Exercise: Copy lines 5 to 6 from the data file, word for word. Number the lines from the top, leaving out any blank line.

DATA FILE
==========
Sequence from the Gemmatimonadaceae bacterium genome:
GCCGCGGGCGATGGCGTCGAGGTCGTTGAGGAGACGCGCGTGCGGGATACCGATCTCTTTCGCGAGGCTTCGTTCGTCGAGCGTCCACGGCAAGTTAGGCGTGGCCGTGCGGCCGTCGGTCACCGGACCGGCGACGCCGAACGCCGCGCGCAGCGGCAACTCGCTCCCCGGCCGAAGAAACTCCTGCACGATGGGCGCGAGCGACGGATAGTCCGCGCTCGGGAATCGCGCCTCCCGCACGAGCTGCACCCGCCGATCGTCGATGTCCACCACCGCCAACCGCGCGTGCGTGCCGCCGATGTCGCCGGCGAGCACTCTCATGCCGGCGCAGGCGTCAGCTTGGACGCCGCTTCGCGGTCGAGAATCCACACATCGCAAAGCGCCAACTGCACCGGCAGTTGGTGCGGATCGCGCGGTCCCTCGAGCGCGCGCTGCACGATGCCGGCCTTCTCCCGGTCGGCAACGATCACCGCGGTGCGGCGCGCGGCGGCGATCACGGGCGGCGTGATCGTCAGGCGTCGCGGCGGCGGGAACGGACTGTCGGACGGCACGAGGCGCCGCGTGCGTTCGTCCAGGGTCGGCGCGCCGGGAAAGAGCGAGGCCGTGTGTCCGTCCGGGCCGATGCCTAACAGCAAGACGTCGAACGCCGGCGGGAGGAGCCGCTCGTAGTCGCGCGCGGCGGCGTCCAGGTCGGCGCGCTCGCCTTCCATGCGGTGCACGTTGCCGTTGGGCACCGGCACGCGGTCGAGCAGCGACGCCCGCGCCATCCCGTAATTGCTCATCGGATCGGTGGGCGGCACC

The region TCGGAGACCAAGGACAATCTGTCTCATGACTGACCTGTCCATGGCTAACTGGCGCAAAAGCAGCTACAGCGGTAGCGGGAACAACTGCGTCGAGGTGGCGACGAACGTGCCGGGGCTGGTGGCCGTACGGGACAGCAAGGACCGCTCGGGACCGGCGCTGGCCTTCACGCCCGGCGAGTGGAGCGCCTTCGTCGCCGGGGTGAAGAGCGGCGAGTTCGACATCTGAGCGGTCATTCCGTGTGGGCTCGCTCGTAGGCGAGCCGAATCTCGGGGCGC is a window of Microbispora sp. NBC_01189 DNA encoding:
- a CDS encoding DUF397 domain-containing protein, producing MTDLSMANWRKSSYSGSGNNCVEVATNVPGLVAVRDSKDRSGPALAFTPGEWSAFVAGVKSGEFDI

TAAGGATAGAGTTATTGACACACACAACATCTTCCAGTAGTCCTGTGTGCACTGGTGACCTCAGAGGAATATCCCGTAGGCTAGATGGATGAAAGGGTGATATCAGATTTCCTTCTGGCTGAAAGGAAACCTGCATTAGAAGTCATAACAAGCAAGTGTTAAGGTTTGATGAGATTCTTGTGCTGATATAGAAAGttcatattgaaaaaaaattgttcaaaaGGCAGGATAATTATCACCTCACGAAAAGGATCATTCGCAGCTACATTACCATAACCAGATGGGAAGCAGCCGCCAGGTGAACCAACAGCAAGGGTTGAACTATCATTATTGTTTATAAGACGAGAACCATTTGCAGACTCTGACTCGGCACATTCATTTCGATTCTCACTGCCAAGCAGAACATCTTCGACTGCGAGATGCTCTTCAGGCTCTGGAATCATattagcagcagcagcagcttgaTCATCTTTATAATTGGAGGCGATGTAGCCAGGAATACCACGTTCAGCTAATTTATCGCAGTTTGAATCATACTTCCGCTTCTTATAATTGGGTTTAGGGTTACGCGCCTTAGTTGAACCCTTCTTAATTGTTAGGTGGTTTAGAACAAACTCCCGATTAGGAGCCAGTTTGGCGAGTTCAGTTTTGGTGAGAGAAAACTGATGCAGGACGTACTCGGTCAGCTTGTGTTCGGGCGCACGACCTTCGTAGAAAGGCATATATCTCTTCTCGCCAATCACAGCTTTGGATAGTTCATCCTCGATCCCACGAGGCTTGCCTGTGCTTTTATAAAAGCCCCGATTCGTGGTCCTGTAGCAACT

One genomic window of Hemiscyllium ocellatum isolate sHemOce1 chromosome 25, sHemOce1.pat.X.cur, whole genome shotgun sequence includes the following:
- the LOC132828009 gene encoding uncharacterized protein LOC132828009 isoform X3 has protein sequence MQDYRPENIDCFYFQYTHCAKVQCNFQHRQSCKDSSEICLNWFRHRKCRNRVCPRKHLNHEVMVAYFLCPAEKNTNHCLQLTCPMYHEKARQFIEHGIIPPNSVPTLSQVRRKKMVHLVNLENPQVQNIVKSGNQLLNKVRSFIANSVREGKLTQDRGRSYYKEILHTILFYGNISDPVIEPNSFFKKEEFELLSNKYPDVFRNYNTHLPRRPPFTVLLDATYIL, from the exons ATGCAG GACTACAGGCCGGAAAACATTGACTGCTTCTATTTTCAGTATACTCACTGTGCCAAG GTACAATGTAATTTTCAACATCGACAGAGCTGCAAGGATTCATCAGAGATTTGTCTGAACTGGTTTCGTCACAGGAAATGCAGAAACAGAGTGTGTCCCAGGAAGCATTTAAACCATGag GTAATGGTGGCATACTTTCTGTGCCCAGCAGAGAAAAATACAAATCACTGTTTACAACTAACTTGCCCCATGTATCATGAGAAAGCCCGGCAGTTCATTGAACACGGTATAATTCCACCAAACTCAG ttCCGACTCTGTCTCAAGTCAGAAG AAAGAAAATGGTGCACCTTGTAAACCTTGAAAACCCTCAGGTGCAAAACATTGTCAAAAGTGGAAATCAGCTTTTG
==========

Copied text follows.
TAAGGATAGAGTTATTGACACACACAACATCTTCCAGTAGTCCTGTGTGCACTGGTGACCTCAGAGGAATATCCCGTAGGCTAGATGGATGAAAGGGTGATATCAGATTTCCTTCTGGCTGAAAGGAAACCTGCATTAGAAGTCATAACAAGCAAGTGTTAAGGTTTGATGAGATTCTTGTGCTGATATAGAAAGttcatattgaaaaaaaattgttcaaaaGGCAGGATAATTATCACCTCACGAAAAGGATCATTCGCAGCTACATTACCATAACCAGATGGGAAGCAGCCGCCAGGTGAACCAACAGCAAGGGTTGAACTATCATTATTGTTTATAAGACGAGAACCATTTGCAGACTCTGACTCGGCACATTCATTTCGATTCTCACTGCCAAGCAGAACATCTTCGACTGCGAGATGCTCTTCAGGCTCTGGAATCATattagcagcagcagcagcttgaTCATCTTTATAATTGGAGGCGATGTAGCCAGGAATACCACGTTCAGCTAATTTATCGCAGTTTGAATCATACTTCCGCTTCTTATAATTGGGTTTAGGGTTACGCGCCTTAGTTGAACCCTTCTTAATTGTTAGGTGGTTTAGAACAAACTCCCGATTAGGAGCCAGTTTGGCGAGTTCAGTTTTGGTGAGAGAAAACTGATGCAGGACGTACTCGGTCAGCTTGTGTTCGGGCGCACGACCTTCGTAGAAAGGCATATATCTCTTCTCGCCAATCACAGCTTTGGATAGTTCATCCTCGATCCCACGAGGCTTGCCTGTGCTTTTATAAAAGCCCCGATTCGTGGTCCTGTAGCAACT

One genomic window of Hemiscyllium ocellatum isolate sHemOce1 chromosome 25, sHemOce1.pat.X.cur, whole genome shotgun sequence includes the following: